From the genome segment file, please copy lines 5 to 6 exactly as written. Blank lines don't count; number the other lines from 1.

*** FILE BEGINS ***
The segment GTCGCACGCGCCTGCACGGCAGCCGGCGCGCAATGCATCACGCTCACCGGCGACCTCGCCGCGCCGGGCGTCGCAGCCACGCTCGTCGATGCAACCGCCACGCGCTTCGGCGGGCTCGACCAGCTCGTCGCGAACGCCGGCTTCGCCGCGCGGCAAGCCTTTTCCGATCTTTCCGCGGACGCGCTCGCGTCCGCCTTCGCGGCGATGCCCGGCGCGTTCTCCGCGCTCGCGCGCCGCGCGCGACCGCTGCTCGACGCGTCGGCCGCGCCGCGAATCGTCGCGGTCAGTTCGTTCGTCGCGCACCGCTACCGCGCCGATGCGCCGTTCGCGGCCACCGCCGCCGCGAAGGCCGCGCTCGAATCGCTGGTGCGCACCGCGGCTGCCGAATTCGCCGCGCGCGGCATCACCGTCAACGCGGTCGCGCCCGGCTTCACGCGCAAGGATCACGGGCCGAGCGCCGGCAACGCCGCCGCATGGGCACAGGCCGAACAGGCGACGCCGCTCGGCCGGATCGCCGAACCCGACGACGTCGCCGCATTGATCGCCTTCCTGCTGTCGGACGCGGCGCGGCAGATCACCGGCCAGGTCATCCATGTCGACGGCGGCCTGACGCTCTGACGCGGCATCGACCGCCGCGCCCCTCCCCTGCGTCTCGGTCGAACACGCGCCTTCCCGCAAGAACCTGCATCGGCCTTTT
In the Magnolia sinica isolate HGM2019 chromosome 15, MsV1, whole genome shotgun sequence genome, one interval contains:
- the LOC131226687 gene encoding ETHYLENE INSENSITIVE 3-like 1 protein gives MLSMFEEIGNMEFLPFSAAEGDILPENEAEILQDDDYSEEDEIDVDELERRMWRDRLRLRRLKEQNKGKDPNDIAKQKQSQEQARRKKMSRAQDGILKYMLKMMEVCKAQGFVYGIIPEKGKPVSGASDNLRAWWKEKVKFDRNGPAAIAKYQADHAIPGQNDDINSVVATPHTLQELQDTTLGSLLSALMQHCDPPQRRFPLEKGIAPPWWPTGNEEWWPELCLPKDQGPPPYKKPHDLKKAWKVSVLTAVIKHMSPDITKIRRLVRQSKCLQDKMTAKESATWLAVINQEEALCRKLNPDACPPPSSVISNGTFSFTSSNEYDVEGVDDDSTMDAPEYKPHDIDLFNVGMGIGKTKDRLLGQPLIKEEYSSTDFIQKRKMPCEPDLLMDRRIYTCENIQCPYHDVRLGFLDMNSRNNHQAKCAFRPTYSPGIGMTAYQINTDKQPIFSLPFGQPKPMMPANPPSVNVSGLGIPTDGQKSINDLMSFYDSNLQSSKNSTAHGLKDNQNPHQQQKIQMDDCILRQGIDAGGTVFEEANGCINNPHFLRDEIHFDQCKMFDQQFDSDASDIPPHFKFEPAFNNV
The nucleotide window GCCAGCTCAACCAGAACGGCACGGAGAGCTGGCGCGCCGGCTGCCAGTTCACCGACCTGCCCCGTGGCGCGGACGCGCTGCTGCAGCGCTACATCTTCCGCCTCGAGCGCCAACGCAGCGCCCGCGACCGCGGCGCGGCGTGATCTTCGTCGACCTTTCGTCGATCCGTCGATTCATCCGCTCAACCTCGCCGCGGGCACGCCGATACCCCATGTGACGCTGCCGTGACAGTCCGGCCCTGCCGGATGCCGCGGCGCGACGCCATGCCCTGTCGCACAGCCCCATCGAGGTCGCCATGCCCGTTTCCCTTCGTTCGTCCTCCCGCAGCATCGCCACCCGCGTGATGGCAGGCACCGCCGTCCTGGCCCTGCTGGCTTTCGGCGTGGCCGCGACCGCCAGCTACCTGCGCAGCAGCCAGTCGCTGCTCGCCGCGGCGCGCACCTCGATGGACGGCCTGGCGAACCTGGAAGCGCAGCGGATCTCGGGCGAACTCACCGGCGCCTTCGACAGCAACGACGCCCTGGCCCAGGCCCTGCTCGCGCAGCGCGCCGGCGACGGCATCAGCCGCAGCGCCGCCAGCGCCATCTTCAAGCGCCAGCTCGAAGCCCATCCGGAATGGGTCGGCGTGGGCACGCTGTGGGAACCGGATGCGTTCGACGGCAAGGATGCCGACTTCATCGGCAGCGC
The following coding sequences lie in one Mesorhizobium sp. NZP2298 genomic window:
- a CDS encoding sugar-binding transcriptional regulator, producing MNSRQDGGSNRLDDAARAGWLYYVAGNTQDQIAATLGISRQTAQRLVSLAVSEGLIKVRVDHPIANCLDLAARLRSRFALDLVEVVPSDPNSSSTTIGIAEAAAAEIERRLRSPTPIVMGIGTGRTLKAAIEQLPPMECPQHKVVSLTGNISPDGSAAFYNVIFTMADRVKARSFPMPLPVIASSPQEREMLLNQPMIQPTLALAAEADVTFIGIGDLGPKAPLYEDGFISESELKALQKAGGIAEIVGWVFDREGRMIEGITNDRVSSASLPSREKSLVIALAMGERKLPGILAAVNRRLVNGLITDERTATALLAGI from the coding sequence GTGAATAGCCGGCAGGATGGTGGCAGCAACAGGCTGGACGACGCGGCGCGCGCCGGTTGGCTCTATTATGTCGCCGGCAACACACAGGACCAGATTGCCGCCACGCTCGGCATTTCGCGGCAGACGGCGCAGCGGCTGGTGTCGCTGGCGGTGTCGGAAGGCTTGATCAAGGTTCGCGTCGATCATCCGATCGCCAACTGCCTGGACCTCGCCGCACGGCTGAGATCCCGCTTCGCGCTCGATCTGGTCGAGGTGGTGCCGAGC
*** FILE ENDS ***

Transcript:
The following coding sequences lie in one Mesorhizobium sp. NZP2298 genomic window:
- a CDS encoding sugar-binding transcriptional regulator, producing MNSRQDGGSNRLDDAARAGWLYYVAGNTQDQIAATLGISRQTAQRLVSLAVSEGLIKVRVDHPIANCLDLAARLRSRFALDLVEVVPSDPNSSSTTIGIAEAAAAEIERRLRSPTPIVMGIGTGRTLKAAIEQLPPMECPQHKVVSLTGNISPDGSAAFYNVIFTMADRVKARSFPMPLPVIASSPQEREMLLNQPMIQPTLALAAEADVTFIGIGDLGPKAPLYEDGFISESELKALQKAGGIAEIVGWVFDREGRMIEGITNDRVSSASLPSREKSLVIALAMGERKLPGILAAVNRRLVNGLITDERTATALLAGI from the coding sequence GTGAATAGCCGGCAGGATGGTGGCAGCAACAGGCTGGACGACGCGGCGCGCGCCGGTTGGCTCTATTATGTCGCCGGCAACACACAGGACCAGATTGCCGCCACGCTCGGCATTTCGCGGCAGACGGCGCAGCGGCTGGTGTCGCTGGCGGTGTCGGAAGGCTTGATCAAGGTTCGCGTCGATCATCCGATCGCCAACTGCCTGGACCTCGCCGCACGGCTGAGATCCCGCTTCGCGCTCGATCTGGTCGAGGTGGTGCCGAGC